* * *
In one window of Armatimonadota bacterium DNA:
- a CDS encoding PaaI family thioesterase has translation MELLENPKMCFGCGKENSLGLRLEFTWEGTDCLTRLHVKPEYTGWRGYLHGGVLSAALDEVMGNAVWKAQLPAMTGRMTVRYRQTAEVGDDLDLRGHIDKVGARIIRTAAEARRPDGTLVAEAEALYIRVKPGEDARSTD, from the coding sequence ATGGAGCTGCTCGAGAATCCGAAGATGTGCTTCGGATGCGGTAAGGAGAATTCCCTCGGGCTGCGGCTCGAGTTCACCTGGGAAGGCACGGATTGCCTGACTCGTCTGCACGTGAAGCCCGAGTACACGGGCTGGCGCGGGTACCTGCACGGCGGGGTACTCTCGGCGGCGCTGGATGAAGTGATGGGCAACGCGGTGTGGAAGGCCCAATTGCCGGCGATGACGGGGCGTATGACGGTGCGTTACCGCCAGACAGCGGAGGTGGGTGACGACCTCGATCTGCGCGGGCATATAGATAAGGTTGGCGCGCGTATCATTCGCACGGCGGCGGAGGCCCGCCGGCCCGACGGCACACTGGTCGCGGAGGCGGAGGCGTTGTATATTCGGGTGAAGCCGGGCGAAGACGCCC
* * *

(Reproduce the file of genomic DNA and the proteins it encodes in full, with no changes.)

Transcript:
In one window of Armatimonadota bacterium DNA:
- a CDS encoding PaaI family thioesterase has translation MELLENPKMCFGCGKENSLGLRLEFTWEGTDCLTRLHVKPEYTGWRGYLHGGVLSAALDEVMGNAVWKAQLPAMTGRMTVRYRQTAEVGDDLDLRGHIDKVGARIIRTAAEARRPDGTLVAEAEALYIRVKPGEDARSTD, from the coding sequence ATGGAGCTGCTCGAGAATCCGAAGATGTGCTTCGGATGCGGTAAGGAGAATTCCCTCGGGCTGCGGCTCGAGTTCACCTGGGAAGGCACGGATTGCCTGACTCGTCTGCACGTGAAGCCCGAGTACACGGGCTGGCGCGGGTACCTGCACGGCGGGGTACTCTCGGCGGCGCTGGATGAAGTGATGGGCAACGCGGTGTGGAAGGCCCAATTGCCGGCGATGACGGGGCGTATGACGGTGCGTTACCGCCAGACAGCGGAGGTGGGTGACGACCTCGATCTGCGCGGGCATATAGATAAGGTTGGCGCGCGTATCATTCGCACGGCGGCGGAGGCCCGCCGGCCCGACGGCACACTGGTCGCGGAGGCGGAGGCGTTGTATATTCGGGTGAAGCCGGGCGAAGACGCCC